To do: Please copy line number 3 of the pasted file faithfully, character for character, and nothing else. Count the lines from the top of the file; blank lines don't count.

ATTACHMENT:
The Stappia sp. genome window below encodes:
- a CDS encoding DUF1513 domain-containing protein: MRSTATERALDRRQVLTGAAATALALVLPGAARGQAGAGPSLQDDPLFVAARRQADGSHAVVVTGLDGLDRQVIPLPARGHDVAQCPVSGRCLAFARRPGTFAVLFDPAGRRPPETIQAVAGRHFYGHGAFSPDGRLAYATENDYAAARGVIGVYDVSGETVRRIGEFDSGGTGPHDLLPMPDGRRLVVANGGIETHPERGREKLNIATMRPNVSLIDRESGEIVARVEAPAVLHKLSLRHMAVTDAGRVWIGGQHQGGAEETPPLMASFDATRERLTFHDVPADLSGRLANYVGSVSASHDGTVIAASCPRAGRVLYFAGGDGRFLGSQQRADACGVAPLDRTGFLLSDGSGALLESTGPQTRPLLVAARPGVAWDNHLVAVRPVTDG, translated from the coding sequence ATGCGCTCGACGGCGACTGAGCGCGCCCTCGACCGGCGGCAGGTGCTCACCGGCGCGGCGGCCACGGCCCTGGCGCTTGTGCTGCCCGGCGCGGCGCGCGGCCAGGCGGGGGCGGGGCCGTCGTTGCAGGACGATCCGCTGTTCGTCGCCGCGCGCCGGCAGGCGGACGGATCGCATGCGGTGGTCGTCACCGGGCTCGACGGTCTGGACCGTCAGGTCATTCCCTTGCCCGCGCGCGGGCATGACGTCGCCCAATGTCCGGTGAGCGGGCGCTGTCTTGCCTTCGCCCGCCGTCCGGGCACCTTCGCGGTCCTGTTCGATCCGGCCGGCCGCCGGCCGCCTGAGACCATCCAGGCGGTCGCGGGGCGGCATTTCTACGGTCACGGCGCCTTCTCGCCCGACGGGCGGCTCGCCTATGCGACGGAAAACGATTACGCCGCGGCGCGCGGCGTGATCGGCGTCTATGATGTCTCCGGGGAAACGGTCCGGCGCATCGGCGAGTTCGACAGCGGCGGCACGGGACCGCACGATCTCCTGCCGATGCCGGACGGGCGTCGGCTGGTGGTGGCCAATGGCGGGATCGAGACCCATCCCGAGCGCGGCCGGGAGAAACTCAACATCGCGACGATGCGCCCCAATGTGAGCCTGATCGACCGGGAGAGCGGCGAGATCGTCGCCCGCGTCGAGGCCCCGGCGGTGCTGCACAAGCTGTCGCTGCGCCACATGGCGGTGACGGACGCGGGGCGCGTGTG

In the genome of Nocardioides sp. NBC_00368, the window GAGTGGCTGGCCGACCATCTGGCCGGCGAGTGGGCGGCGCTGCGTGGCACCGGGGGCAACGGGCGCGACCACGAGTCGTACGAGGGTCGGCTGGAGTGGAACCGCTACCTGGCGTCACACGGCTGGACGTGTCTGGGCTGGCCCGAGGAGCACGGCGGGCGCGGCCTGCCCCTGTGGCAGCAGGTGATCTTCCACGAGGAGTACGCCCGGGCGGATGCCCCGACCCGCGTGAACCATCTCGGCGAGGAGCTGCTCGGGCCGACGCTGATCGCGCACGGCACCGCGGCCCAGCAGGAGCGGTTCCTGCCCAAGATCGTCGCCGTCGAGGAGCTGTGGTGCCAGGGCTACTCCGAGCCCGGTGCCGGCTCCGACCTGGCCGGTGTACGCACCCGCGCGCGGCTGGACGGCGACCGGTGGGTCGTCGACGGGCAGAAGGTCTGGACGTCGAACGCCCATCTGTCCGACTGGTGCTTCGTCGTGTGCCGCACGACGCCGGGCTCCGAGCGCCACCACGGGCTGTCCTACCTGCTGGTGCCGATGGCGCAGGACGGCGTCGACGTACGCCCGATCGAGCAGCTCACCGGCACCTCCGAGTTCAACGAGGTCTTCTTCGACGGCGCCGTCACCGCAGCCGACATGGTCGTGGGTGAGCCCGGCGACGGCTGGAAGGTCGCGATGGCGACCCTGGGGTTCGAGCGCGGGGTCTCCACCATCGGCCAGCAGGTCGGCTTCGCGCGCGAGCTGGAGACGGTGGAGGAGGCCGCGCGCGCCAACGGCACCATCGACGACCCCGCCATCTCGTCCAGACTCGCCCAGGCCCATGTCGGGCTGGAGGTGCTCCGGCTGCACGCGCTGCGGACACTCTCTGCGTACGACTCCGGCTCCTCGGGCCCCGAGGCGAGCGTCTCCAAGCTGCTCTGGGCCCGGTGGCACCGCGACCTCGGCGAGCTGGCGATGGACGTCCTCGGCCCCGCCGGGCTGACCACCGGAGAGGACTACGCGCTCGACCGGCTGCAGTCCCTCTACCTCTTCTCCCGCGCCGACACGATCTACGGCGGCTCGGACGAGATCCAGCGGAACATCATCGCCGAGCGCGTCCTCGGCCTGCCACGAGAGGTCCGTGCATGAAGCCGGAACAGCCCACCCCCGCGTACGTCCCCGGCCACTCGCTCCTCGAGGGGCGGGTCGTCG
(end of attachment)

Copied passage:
In the genome of Nocardioides sp. NBC_00368, the window GAGTGGCTGGCCGACCATCTGGCCGGCGAGTGGGCGGCGCTGCGTGGCACCGGGGGCAACGGGCGCGACCACGAGTCGTACGAGGGTCGGCTGGAGTGGAACCGCTACCTGGCGTCACACGGCTGGACGTGTCTGGGCTGGCCCGAGGAGCACGGCGGGCGCGGCCTGCCCCTGTGGCAGCAGGTGATCTTCCACGAGGAGTACGCCCGGGCGGATGCCCCGACCCGCGTGAACCATCTCGGCGAGGAGCTGCTCGGGCCGACGCTGATCGCGCACGGCACCGCGGCCCAGCAGGAGCGGTTCCTGCCCAAGATCGTCGCCGTCGAGGAGCTGTGGTGCCAGGGCTACTCCGAGCCCGGTGCCGGCTCCGACCTGGCCGGTGTACGCACCCGCGCGCGGCTGGACGGCGACCGGTGGGTCGTCGACGGGCAGAAGGTCTGGACGTCGAACGCCCATCTGTCCGACTGGTGCTTCGTCGTGTGCCGCACGACGCCGGGCTCCGAGCGCCACCACGGGCTGTCCTACCTGCTGGTGCCGATGGCGCAGGACGGCGTCGACGTACGCCCGATCGAGCAGCTCACCGGCACCTCCGAGTTCAACGAGGTCTTCTTCGACGGCGCCGTCACCGCAGCCGACATGGTCGTGGGTGAGCCCGGCGACGGCTGGAAGGTCGCGATGGCGACCCTGGGGTTCGAGCGCGGGGTCTCCACCATCGGCCAGCAGGTCGGCTTCGCGCGCGAGCTGGAGACGGTGGAGGAGGCCGCGCGCGCCAACGGCACCATCGACGACCCCGCCATCTCGTCCAGACTCGCCCAGGCCCATGTCGGGCTGGAGGTGCTCCGGCTGCACGCGCTGCGGACACTCTCTGCGTACGACTCCGGCTCCTCGGGCCCCGAGGCGAGCGTCTCCAAGCTGCTCTGGGCCCGGTGGCACCGCGACCTCGGCGAGCTGGCGATGGACGTCCTCGGCCCCGCCGGGCTGACCACCGGAGAGGACTACGCGCTCGACCGGCTGCAGTCCCTCTACCTCTTCTCCCGCGCCGACACGATCTACGGCGGCTCGGACGAGATCCAGCGGAACATCATCGCCGAGCGCGTCCTCGGCCTGCCACGAGAGGTCCGTGCATGAAGCCGGAACAGCCCACCCCCGCGTACGTCCCCGGCCACTCGCTCCTCGAGGGGCGGGTCGTCG